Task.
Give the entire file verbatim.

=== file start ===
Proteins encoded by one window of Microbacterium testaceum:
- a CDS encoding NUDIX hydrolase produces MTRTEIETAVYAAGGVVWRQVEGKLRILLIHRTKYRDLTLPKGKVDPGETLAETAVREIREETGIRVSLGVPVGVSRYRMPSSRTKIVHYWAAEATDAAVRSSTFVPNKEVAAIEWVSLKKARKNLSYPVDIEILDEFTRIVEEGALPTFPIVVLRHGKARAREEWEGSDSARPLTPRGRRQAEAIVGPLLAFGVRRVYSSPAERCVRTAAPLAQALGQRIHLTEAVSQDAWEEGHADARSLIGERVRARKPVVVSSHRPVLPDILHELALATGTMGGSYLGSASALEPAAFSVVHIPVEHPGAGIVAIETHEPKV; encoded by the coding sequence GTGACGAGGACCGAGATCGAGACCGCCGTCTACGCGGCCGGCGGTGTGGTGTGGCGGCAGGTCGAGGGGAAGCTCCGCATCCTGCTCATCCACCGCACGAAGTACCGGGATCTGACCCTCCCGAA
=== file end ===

Proteins encoded by one window of Microbacterium testaceum:
- a CDS encoding NUDIX hydrolase produces MTRTEIETAVYAAGGVVWRQVEGKLRILLIHRTKYRDLTLPKGKVDPGETLAETAVREIREETGIRVSLGVPVGVSRYRMPSSRTKIVHYWAAEATDAAVRSSTFVPNKEVAAIEWVSLKKARKNLSYPVDIEILDEFTRIVEEGALPTFPIVVLRHGKARAREEWEGSDSARPLTPRGRRQAEAIVGPLLAFGVRRVYSSPAERCVRTAAPLAQALGQRIHLTEAVSQDAWEEGHADARSLIGERVRARKPVVVSSHRPVLPDILHELALATGTMGGSYLGSASALEPAAFSVVHIPVEHPGAGIVAIETHEPKV; encoded by the coding sequence GTGACGAGGACCGAGATCGAGACCGCCGTCTACGCGGCCGGCGGTGTGGTGTGGCGGCAGGTCGAGGGGAAGCTCCGCATCCTGCTCATCCACCGCACGAAGTACCGGGATCTGACCCTCCCGAA